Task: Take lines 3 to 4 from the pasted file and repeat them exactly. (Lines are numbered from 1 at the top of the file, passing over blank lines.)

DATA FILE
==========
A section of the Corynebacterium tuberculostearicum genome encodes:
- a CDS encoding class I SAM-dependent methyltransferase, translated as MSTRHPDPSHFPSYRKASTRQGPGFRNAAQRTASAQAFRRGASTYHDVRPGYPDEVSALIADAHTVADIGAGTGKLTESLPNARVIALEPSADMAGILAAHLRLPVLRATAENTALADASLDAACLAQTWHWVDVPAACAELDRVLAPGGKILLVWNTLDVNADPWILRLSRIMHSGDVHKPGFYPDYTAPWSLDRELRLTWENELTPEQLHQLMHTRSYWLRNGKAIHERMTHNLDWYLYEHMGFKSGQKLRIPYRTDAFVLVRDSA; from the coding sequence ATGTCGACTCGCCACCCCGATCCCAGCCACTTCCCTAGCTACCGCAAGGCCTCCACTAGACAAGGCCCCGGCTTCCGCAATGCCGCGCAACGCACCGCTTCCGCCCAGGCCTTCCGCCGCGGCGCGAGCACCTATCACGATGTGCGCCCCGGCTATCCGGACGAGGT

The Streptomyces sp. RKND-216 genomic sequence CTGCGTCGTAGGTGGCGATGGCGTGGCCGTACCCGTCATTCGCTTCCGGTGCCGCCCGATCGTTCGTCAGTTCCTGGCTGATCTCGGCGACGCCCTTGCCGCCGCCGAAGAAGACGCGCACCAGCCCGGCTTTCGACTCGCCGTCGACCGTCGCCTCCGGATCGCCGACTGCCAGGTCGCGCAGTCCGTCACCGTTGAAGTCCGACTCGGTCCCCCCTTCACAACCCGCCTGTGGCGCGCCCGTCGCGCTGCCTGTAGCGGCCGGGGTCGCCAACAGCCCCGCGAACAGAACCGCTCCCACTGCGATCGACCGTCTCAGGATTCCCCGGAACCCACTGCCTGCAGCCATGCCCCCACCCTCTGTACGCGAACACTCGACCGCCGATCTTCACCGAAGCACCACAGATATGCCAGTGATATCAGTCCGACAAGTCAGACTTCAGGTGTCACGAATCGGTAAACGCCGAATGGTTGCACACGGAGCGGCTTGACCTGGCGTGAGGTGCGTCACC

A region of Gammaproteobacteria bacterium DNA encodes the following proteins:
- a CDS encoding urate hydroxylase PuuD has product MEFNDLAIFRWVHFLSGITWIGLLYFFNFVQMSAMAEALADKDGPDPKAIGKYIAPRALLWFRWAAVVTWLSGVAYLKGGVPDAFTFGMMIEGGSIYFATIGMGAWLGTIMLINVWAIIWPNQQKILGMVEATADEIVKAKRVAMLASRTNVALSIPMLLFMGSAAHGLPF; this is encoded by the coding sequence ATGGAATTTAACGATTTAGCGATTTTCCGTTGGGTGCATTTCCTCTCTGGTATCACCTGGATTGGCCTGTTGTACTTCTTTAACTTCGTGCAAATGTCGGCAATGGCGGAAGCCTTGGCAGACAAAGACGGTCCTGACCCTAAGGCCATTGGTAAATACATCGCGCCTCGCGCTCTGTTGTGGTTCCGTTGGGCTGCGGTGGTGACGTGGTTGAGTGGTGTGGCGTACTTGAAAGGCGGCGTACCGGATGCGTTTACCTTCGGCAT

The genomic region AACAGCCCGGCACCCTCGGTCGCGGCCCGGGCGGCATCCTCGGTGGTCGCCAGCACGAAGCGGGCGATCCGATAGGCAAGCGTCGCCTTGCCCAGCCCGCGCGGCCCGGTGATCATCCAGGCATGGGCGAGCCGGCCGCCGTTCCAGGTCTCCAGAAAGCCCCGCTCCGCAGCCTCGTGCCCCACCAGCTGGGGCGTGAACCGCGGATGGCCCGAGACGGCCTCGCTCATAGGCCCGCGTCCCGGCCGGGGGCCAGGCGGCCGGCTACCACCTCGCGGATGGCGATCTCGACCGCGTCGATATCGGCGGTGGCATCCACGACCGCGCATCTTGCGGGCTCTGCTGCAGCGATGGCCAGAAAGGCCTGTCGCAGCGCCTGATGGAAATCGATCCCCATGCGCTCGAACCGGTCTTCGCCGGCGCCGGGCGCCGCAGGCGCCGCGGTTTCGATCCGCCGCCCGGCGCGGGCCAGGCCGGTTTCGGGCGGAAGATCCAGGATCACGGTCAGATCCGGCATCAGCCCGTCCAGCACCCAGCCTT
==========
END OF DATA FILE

The Streptomyces sp. RKND-216 genomic sequence CTGCGTCGTAGGTGGCGATGGCGTGGCCGTACCCGTCATTCGCTTCCGGTGCCGCCCGATCGTTCGTCAGTTCCTGGCTGATCTCGGCGACGCCCTTGCCGCCGCCGAAGAAGACGCGCACCAGCCCGGCTTTCGACTCGCCGTCGACCGTCGCCTCCGGATCGCCGACTGCCAGGTCGCGCAGTCCGTCACCGTTGAAGTCCGACTCGGTCCCCCCTTCACAACCCGCCTGTGGCGCGCCCGTCGCGCTGCCTGTAGCGGCCGGGGTCGCCAACAGCCCCGCGAACAGAACCGCTCCCACTGCGATCGACCGTCTCAGGATTCCCCGGAACCCACTGCCTGCAGCCATGCCCCCACCCTCTGTACGCGAACACTCGACCGCCGATCTTCACCGAAGCACCACAGATATGCCAGTGATATCAGTCCGACAAGTCAGACTTCAGGTGTCACGAATCGGTAAACGCCGAATGGTTGCACACGGAGCGGCTTGACCTGGCGTGAGGTGCGTCACC

A region of Gammaproteobacteria bacterium DNA encodes the following proteins: